Carnivalesque texts for children can be divided into 3 types:

1. Those which offer the characters ‘time out’ from the habitual constraints of society but incorporate a safe return to social normality (of which Where The Wild Things Are is one such example). Adults tend to be not present to intervene.

2. Those which strive through simple mockery to dismantle socially received ideas and replace them with their opposite, privileging weakness over strength (Babette Cole’s Prince Cinders, Anthony Browne’s Willy The Wimp)

3. Those which are more recent, and perhaps British in origin, consist of books which are endemically subversive of such things as social authority, received paradigms of behaviour and morality, and major literary genres associated with children’s literature (Out Of The Oven by Jan Mark and Anthony Maitland, Wagstaffe the Wind-up Boy by Jan Needle).

 

WHERE THE WILD THINGS ARE

where-the-wild-things-are-2

Where The Wild Things Are is [the first kind of carnivalesque text in three important ways: Max’s behaviour is oppositional to normal socializing expectations; the ‘wild things’ in the illustrations are grotesques, and thus in essence parodies of the natural creatures usually encountered during a wilderness adventure; and the book clearly belongs to the ‘time out’ group, in that Max’s adventure is formally a parenthesis in his relationship with his mother. Roger H. Ford (1979) has suggested that the main characters in several of Sendak’s books are modelled on the folk-tale Trickster figure, dominated by selfish appetites and emotions, given to practical jokes, capable of heroism and generally unselfconscious. Max’s entry into the land of the wild things, whether we regard it as a dream or an act of the imagination, enables him to enjoy a time of unconcerned spontaneity free of the social constraints which define his behaviours in the world as ‘mischief’. Max’s attempt to construct a site for fantasy play in the opening illustration involves causing damage to property, as is foregrounded by the grossly oversized hammer with which he attempts to drive a huge nail into the wall. His second act of mischief is to attack the family dog with a kitchen fork, an actual breach of proper conduct going beyond the quasi-‘hanging’ of his teddy bear included in the first illustration. Max, then, still deeply immersed in the solipsism of childhood, has not yet learnt the first principle of freedom–that freedom of action is bounded by the rights of others. Carnivalesque texts, by breaching those boundaries, explore where they properly lie and the ideological bases for their determination, but without always necessarily redrawing those boundaries…The grotesque in this book is comic and droll rather than frightening, though this was not always perceived when the book was first published. …By giving comically grotesque forms to inner fears, the illustrations image the defeat of that fear. Moreover, Max is always in control. Swanton (1971) offers this as one reason why children do not find the book frightening.

Language and Ideology in Children’s Fiction by John Stephens

Stephens explains that the carnivalesque story is used not to question the values of the official world (that children being rude to their mothers needs to go punished before they are allowed to eat dinner), but to ‘define the values which may be at most implicit in some of the puzzling actions performed by those in power. In this respect, it is important to see that Max’s return and his mother’s gift of ‘supper’ are not causally linked but contiguous, since each is unconditional.’ Other authors of the era were writing quite different stories re parent/child power. For example, Nesbit. Stephens points out that modern books are not necessarily any better than Nesbits were, in that regard.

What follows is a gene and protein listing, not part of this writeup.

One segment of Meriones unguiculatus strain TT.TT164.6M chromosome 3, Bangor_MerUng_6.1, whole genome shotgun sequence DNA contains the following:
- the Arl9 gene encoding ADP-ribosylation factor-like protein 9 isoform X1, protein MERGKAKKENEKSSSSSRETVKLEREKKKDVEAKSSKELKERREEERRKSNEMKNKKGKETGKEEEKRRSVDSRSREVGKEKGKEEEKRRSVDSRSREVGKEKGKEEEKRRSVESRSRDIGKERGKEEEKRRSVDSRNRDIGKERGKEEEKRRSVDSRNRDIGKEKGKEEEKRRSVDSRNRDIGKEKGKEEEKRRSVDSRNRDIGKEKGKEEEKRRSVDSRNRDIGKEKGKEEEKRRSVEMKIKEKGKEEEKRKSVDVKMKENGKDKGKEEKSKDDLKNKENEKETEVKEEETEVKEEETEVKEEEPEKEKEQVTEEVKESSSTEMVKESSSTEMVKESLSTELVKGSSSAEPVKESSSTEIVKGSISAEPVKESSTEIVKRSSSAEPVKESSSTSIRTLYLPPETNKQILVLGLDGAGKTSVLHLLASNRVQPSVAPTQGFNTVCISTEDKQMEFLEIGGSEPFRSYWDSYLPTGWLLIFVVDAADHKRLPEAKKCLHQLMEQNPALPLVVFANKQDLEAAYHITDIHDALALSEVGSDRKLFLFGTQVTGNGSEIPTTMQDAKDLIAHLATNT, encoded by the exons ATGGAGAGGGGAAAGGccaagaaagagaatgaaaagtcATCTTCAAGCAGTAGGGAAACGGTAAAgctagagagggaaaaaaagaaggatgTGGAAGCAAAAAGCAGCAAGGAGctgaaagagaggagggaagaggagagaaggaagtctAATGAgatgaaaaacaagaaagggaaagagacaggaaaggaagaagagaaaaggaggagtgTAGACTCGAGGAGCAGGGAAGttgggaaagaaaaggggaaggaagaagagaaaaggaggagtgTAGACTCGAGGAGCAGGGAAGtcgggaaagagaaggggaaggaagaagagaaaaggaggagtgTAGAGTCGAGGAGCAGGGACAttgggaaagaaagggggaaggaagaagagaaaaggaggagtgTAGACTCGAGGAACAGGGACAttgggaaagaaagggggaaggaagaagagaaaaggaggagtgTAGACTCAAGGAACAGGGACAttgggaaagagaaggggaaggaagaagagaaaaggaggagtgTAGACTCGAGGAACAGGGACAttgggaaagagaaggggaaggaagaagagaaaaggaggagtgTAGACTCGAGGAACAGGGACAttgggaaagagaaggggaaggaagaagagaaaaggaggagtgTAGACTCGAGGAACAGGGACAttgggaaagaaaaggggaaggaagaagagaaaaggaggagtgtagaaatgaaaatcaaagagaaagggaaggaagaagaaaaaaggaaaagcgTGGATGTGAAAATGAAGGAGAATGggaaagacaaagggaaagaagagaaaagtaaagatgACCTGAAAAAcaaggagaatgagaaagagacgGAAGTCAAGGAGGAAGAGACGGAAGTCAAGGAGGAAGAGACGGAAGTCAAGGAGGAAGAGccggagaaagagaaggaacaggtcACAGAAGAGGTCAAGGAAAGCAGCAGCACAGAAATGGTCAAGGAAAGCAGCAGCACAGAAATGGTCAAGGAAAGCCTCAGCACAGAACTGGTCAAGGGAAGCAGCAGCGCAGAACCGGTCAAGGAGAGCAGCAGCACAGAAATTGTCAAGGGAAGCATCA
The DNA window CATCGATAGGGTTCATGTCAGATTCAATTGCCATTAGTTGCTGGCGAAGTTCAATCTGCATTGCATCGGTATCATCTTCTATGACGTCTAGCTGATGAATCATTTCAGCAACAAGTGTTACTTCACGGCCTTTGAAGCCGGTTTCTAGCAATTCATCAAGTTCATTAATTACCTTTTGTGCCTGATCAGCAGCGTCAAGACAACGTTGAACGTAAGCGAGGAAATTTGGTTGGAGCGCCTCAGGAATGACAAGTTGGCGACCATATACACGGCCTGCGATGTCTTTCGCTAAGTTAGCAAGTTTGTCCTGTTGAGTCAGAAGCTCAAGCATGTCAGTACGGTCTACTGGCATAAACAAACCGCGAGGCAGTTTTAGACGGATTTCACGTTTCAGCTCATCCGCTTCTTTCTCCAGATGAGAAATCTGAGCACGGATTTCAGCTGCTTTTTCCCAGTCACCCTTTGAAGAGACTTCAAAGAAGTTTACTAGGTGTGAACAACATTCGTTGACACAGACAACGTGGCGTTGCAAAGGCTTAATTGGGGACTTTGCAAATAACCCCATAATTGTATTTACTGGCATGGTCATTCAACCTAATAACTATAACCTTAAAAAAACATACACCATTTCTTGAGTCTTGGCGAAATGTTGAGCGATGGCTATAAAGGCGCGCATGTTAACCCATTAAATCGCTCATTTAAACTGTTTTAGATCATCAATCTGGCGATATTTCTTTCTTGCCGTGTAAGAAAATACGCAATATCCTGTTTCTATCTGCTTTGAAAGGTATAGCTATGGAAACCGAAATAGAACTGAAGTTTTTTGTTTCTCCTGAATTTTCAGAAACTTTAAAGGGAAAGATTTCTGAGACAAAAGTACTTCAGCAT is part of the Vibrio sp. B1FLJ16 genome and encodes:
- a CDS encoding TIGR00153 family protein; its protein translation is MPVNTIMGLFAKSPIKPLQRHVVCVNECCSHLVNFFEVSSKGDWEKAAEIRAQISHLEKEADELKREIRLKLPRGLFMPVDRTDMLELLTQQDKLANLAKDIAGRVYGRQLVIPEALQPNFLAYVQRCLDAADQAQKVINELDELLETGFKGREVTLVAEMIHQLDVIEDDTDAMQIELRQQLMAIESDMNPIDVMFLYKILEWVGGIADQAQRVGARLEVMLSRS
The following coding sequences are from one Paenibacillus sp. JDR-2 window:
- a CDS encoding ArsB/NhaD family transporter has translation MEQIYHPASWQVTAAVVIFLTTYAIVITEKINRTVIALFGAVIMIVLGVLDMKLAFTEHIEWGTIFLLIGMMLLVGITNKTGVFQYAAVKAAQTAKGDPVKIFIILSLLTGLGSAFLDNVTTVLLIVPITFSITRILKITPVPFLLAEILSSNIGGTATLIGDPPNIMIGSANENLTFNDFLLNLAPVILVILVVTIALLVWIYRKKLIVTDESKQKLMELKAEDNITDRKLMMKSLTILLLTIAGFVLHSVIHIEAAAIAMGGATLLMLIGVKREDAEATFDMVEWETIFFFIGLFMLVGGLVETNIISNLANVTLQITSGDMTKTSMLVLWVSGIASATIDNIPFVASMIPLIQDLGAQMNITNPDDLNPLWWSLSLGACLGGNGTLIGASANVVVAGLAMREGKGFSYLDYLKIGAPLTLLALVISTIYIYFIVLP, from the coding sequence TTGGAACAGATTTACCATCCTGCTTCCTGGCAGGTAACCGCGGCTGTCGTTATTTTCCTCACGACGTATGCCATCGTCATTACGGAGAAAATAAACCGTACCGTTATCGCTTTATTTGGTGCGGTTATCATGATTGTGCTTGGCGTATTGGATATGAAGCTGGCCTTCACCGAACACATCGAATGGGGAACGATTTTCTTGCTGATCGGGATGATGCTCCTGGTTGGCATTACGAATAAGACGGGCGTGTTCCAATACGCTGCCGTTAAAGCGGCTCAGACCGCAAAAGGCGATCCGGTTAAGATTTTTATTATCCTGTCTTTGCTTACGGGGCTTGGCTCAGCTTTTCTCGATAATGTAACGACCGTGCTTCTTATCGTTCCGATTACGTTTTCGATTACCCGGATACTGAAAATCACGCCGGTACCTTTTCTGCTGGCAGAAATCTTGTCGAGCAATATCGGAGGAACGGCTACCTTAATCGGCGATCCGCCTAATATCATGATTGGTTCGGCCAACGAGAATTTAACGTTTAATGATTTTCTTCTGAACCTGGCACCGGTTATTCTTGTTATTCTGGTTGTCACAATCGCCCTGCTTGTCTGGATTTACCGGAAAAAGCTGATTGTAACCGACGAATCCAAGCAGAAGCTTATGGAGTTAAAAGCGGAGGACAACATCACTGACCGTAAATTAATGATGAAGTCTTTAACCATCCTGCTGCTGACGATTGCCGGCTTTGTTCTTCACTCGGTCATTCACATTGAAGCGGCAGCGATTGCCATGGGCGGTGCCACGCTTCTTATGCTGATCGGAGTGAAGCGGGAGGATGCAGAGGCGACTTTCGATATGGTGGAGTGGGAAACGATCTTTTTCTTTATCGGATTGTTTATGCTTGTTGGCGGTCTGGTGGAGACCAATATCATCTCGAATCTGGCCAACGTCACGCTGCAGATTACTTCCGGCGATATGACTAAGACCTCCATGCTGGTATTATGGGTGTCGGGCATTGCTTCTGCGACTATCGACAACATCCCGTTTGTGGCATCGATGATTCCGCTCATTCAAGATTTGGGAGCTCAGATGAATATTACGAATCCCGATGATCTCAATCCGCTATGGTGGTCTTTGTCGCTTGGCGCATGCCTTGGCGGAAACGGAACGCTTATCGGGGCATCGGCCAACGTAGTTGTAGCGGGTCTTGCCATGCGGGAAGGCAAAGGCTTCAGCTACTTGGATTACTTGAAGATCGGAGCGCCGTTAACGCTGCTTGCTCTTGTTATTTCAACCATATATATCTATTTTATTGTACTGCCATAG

Curious George Show Me The Monkey

cat in the hat

 

Bugs Bunny

Most critics agree that there are at least three types of animal stories:

  1. those portraying animals in their natural environment and only partially allowing them human-like abilities (Black Beauty, Tarka The Otter, Watership Down)
  2. those portraying anthropomorphic animals–talking, wearing clothes, thinking and behaving like humans–in separate communities, with or without contact with humans (The Wind In The Willows, Beatrix Potter’s stories, Charlotte’s Web, The Hundred and One Dalmatians, and, to go beyond the English language sphere, Little Tiger and Little Bear stories)
  3. those portraying anthropomorphic animals living among humans, as friends or intelligent pets (Babar, A Bear Called Paddington, Purrkin the Talking Cat)

Maria Nikolajeva, From Mythic To Linear: Time in children’s literature

See also: Why so many animals in picture books?

The Three Assumptions Behind Most Underdog Stories

1. In every situation there always has to be a winner and a loser, so that a happy ending requires not just someone’s triumph but also someone else’s defeat

2. The best way to win is to have the individual power to take control and win by one’s own actions

3. A truly happy ending occurs only when a person who was oppressed achieves a position in which it’s possible to oppress others. 

Where_The_Wild_Things_Are_(book)_cover

Maurice Sendak’s Where The Wild Things Are  is an excellent representation of these political assumptions. Surprisingly few award-winning texts for children celebrate the value of groups of people working together as equals; far more celebrate the power of individuals controlling groups.

– from The Pleasures of Children’s Literature by Nodelman and Reimer

 

The opposite of an ‘underdog story’ is a ‘carnivalesque’ story. Read Pippi Longstocking for a prime example of carnivalesque.

Examples of Desire and Need in Children’s Literature

Says John Truby in his screenwriting book, Anatomy of Story:

  • A story doesn’t become interesting to the audience until the desire comes into play.

  • Desire is the driving force in the story.

  • Desire is intimately connected to need. In most stories, when the hero accomplishes his goal, [s]he also fulfills his need.

  • Need has to do with overcoming a weakness within the character.

  • Desire is a goal outside the character.

  • Need and desire have different functions in relation to the audience. Need lets the audience see how the hero must change to have a better life, but it remains hidden, under the surface.

  • Desire gives the audience something to want along with the hero. Desire is on the surface and is what the audience thinks the story is about.

character desire need

Of course, these points apply to stories for children as much as they relate to films for adults. Some case studies, below.